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A Really Remote Communication Solution

Does a satellite phone make sense for an engineer? Amanda Hopp tries out the Inmarsat IsatPhone 2

When I was asked to take a look at Inmarsat’s IsatPhone 2 I was intrigued. While here in Denver, I don’t have much need for a satellite phone — all four of our sites have a landline and cellphone access. But there are many engineers who have sites in areas where cellphone and landline access are scarce.

The biggest reason to have phone access at any site would be for emergencies. We do deal with high voltage and if someone gets hurt we might need to call 911. I don’t think people realize just how dangerous this job is, but when you are elbow-deep in a transmitter one mistake could cost you your life. Another reason engineers would need a phone at a site is for technical support.

The Inmarsat IsatPhone 2 looks exactly how you would picture a satellite phone. It is a large “candy bar “phone. It comes with a carrying case that you can put on your belt. It comes with a car charger as well as a wall charger. It has your typical keypad, and a call and end button, and the buttons are easy to see. The onboard menu is useful.

The company says the phone is dust-, splash- and shock-resistant. It says battery life should be eight hours of talk and up to 160 hours of standby time. The battery is replaceable.

One extra item it has is an emergency assistance button that will send out your GPS location to a preprogrammed emergency number (not 911).

The IsatPhone 2 is very much like a cellphone: It can do voice calls, text messages and email. However, the text and email functions are limited, and if you send a text with more than 160 characters it becomes two or more texts.

When outside, and with a clear view of the sky, the phone finds the satellite fast. Inmarsat maintains its own geostationary satellite fleet so connecting shouldn’t be a problem.

Making a phone call is easy. Just dial the country code (00 for the United States) then 1 and the number. It does usually take several seconds before you hear the ring and I noticed the line would cut in and out at times. I expected this though, since it is a satellite connection.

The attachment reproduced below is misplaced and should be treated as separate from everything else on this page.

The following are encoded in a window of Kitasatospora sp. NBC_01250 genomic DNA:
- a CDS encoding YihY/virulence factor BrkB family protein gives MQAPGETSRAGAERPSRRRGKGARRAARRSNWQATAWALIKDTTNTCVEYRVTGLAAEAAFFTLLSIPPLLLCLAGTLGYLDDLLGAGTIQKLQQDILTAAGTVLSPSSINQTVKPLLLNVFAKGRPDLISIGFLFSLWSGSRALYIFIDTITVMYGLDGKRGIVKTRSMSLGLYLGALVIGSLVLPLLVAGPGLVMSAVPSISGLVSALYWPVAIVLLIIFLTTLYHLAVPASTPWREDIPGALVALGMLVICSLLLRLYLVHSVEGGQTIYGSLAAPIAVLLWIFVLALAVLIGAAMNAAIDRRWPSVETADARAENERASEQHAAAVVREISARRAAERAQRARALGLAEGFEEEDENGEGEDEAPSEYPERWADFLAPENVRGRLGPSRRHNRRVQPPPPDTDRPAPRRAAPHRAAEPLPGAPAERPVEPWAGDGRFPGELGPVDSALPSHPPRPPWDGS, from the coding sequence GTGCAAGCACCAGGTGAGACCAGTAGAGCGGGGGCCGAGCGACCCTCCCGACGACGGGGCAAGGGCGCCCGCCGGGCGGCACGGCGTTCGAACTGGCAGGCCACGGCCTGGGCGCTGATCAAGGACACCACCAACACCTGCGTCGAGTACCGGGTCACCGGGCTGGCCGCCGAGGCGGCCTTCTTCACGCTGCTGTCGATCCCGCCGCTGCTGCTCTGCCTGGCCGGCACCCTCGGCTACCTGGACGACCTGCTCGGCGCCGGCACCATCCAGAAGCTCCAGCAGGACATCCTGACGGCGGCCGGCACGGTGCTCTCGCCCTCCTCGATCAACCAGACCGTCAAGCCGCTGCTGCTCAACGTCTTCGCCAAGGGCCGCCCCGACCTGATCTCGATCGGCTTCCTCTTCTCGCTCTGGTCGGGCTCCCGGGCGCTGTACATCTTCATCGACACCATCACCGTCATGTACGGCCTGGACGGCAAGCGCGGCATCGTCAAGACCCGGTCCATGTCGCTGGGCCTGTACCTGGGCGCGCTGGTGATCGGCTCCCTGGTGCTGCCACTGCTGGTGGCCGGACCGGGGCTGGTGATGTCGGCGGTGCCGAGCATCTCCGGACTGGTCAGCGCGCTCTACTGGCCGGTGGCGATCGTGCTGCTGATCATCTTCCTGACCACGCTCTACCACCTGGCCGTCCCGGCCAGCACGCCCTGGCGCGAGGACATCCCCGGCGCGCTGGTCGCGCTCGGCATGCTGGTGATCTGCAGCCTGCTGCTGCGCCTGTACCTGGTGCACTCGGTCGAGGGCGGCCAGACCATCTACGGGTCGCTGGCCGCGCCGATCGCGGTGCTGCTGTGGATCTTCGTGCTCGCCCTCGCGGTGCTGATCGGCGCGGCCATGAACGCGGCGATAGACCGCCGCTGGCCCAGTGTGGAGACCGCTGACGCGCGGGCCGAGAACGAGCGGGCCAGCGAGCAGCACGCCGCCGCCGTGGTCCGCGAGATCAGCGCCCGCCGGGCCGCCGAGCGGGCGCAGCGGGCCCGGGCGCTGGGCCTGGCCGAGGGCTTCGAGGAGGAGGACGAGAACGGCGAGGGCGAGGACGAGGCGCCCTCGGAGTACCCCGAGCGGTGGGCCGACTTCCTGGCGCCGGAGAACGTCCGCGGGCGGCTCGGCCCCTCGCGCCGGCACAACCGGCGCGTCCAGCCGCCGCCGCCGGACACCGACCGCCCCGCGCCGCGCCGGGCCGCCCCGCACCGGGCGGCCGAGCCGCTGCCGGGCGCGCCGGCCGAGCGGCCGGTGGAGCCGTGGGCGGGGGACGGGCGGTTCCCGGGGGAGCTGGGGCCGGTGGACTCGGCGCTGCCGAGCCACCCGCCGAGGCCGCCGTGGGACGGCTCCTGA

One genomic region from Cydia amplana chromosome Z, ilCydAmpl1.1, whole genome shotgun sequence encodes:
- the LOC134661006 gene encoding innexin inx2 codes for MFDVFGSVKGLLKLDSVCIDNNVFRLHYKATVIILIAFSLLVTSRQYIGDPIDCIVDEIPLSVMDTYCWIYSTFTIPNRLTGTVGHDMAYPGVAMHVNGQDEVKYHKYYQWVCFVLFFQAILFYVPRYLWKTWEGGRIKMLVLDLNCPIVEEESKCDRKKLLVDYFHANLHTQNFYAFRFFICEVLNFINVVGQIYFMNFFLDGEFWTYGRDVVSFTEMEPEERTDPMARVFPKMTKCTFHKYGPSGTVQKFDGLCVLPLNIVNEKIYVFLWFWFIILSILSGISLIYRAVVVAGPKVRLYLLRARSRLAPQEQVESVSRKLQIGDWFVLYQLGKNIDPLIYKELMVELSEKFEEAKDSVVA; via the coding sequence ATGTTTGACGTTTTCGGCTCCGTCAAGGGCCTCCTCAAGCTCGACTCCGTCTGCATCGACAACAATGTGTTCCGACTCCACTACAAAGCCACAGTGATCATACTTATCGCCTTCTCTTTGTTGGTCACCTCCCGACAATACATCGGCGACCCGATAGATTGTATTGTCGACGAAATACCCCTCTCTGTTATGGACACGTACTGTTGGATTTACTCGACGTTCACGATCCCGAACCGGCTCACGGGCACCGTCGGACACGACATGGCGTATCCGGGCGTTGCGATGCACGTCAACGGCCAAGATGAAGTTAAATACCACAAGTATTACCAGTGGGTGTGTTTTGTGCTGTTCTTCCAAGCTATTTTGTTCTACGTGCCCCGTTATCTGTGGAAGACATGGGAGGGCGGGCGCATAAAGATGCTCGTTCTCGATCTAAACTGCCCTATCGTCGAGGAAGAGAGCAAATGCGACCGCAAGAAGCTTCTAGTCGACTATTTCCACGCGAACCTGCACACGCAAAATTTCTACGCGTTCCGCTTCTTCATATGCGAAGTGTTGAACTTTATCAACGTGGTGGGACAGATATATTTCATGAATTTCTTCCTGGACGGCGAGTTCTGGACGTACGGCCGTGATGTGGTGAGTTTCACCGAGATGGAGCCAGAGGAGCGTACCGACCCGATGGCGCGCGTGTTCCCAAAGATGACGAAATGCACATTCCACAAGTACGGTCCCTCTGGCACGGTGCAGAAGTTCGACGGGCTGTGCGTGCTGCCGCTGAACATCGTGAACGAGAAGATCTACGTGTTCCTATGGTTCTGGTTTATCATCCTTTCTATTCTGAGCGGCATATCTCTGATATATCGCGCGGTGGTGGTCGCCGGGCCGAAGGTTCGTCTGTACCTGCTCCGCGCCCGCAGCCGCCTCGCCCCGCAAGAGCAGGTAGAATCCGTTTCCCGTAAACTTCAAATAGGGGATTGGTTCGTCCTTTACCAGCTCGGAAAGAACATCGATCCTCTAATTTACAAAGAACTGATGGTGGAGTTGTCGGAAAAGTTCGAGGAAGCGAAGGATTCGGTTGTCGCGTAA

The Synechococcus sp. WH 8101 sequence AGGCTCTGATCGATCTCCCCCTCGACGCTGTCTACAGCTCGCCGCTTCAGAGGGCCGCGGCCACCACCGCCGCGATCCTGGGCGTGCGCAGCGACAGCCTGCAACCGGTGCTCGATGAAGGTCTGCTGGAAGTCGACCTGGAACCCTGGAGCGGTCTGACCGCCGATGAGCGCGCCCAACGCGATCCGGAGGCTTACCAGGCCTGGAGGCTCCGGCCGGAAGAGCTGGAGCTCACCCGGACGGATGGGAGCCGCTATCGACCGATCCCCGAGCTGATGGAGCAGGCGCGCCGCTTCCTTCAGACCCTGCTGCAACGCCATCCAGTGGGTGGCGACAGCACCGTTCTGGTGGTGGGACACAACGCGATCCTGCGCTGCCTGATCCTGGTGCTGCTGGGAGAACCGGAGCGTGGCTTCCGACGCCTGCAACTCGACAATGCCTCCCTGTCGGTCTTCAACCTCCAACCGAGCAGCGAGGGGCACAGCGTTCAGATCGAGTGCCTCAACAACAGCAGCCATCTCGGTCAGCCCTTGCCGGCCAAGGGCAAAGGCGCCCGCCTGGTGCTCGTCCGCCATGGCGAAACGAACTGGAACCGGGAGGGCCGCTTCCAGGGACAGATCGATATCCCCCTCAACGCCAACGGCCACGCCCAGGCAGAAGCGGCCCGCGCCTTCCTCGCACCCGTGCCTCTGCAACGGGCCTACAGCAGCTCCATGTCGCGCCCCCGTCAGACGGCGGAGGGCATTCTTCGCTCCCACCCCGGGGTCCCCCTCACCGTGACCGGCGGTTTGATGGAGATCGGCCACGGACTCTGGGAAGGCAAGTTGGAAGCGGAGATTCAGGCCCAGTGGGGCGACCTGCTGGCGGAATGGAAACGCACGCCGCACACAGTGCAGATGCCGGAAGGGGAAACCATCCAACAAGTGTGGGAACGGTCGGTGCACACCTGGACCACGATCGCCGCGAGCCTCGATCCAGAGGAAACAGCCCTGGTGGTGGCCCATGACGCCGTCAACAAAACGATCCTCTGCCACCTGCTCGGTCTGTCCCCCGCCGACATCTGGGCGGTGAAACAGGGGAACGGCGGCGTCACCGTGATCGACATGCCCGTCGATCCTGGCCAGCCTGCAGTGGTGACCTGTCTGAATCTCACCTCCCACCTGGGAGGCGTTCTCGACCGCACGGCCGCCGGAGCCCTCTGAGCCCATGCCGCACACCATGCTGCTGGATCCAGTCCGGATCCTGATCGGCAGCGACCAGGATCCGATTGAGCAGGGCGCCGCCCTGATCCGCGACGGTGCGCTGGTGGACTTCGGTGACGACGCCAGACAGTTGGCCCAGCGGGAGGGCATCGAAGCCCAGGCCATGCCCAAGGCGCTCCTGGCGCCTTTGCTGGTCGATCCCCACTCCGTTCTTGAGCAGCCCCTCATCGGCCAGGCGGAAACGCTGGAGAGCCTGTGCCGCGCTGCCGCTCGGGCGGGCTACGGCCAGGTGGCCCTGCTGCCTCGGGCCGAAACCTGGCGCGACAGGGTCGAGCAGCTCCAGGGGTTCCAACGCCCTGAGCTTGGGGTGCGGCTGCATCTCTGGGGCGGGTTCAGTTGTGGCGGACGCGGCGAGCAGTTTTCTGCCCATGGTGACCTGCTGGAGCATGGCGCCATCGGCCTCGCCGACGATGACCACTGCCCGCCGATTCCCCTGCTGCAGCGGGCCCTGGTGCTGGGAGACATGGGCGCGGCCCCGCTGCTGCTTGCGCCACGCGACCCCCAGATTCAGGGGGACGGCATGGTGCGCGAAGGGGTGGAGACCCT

There is a delay of 2–3 seconds when talking; this is definitely something to keep in mind. You cannot just interrupt and talk over someone. Because of the delay, parts may be lost, which is disconcerting for us as we are so used to the lightning-fast world of a quick back-and-forth conversation. The overall quality of the calls using the phone was surprisingly good. It sounded no different than a cellphone.

The phone allows for hands-free operation with a speaker or a plug for a headset. This is great if you need your hands to do some work while being on the phone. The only real downside, and it’s a biggie, is the phone antenna needs to be pointing up towards the sky to work, which can easily be forgotten. If you are working inside of a building it doesn’t work.

Therefore I can’t recommend it as standard equipment for engineers. That being said though, for those engineers who work and maintain extremely remote sites, (contractors, I’m especially addressing you), I could make a recommendation for this phone.

For information, contact Inmarsat in England at 011-44-20-7728-1000 or visit